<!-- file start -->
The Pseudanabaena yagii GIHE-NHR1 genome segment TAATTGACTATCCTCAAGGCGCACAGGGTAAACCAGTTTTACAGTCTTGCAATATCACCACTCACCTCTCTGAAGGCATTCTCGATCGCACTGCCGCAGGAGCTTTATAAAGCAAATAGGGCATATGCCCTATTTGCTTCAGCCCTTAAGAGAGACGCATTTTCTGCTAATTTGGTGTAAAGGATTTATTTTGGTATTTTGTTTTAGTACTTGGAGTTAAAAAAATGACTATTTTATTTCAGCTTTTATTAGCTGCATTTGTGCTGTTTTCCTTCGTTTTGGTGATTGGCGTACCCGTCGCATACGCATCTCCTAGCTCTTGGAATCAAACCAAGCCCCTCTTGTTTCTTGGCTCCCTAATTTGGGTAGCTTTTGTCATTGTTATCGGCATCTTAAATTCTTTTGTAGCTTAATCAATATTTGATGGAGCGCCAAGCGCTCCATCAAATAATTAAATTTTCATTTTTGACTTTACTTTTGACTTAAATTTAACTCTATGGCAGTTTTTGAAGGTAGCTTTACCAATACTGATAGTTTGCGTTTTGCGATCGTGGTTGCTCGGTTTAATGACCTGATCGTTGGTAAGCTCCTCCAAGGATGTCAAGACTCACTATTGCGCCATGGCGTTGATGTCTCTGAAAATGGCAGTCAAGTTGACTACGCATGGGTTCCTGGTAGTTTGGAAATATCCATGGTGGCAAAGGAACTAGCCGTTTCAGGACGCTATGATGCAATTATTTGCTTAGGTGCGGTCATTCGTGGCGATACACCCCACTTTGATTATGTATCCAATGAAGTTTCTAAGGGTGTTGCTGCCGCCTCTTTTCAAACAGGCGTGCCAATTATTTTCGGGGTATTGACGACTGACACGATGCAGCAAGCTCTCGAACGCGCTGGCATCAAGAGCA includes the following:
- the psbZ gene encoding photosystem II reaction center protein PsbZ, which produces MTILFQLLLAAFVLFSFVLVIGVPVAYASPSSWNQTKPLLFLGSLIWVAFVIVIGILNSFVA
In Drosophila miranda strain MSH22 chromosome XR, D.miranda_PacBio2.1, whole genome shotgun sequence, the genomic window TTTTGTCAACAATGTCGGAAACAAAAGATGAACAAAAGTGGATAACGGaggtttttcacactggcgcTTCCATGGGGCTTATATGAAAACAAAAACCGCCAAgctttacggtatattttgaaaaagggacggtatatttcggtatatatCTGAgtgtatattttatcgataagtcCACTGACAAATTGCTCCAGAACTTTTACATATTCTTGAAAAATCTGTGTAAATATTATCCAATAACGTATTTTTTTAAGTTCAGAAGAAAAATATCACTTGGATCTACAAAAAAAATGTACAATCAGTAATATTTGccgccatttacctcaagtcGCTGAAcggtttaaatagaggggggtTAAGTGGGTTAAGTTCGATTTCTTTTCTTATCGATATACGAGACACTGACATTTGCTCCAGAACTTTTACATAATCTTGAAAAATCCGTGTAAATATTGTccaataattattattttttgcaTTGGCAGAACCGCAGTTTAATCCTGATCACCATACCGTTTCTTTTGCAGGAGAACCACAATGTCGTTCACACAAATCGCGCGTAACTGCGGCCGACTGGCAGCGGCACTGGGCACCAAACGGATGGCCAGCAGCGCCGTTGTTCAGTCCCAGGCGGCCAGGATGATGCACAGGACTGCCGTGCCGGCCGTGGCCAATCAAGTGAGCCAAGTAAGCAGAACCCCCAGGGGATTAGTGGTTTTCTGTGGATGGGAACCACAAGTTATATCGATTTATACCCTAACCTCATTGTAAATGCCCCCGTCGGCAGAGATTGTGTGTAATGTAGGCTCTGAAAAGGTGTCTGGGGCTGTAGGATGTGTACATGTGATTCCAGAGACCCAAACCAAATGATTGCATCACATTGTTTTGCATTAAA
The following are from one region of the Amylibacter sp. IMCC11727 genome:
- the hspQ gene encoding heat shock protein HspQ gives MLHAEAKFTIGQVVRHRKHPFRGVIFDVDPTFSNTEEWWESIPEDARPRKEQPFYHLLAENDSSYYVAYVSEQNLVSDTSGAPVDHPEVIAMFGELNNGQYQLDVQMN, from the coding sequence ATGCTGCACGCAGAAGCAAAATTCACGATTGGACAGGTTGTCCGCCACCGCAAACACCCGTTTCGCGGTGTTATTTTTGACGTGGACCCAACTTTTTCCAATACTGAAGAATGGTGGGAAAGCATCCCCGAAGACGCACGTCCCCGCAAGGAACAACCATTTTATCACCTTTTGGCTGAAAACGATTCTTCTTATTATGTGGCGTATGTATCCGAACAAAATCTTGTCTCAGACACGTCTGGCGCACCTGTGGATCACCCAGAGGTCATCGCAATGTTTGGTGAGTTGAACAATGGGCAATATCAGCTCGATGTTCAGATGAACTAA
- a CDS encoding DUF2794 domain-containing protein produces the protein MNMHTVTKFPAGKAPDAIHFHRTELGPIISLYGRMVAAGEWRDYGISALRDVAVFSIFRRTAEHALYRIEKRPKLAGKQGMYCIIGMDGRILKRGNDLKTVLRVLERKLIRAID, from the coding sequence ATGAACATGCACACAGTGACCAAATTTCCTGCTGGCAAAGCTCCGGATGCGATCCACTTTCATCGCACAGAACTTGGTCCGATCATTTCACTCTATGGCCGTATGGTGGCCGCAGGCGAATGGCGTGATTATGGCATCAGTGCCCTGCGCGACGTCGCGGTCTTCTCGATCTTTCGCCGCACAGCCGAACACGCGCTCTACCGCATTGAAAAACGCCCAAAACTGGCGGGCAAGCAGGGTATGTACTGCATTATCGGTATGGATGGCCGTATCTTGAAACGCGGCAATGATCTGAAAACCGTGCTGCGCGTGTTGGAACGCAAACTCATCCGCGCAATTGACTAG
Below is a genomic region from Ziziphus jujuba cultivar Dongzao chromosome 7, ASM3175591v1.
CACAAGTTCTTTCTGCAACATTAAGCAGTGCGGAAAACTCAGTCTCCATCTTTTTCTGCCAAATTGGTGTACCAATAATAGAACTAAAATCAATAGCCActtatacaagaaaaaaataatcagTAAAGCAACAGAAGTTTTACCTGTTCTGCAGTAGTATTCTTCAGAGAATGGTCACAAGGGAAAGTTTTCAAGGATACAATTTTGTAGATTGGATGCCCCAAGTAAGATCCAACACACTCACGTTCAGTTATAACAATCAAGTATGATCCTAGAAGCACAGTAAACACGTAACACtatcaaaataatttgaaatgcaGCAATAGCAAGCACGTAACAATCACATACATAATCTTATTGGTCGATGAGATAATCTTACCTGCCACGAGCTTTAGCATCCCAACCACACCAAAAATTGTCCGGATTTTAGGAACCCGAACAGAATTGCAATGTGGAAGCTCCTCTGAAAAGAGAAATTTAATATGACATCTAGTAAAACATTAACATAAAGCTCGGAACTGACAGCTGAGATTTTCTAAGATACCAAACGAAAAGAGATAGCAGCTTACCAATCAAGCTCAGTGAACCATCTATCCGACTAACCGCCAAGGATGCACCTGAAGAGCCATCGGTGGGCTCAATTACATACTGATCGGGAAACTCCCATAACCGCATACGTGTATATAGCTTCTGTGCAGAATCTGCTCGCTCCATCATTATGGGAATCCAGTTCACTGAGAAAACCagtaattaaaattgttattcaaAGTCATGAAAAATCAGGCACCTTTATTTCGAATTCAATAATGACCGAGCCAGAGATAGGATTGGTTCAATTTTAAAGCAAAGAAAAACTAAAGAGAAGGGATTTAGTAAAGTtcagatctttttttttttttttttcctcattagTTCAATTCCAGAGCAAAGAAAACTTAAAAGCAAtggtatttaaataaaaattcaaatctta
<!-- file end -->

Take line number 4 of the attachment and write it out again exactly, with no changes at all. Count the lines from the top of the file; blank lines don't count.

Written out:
The following are from one region of the Amylibacter sp. IMCC11727 genome: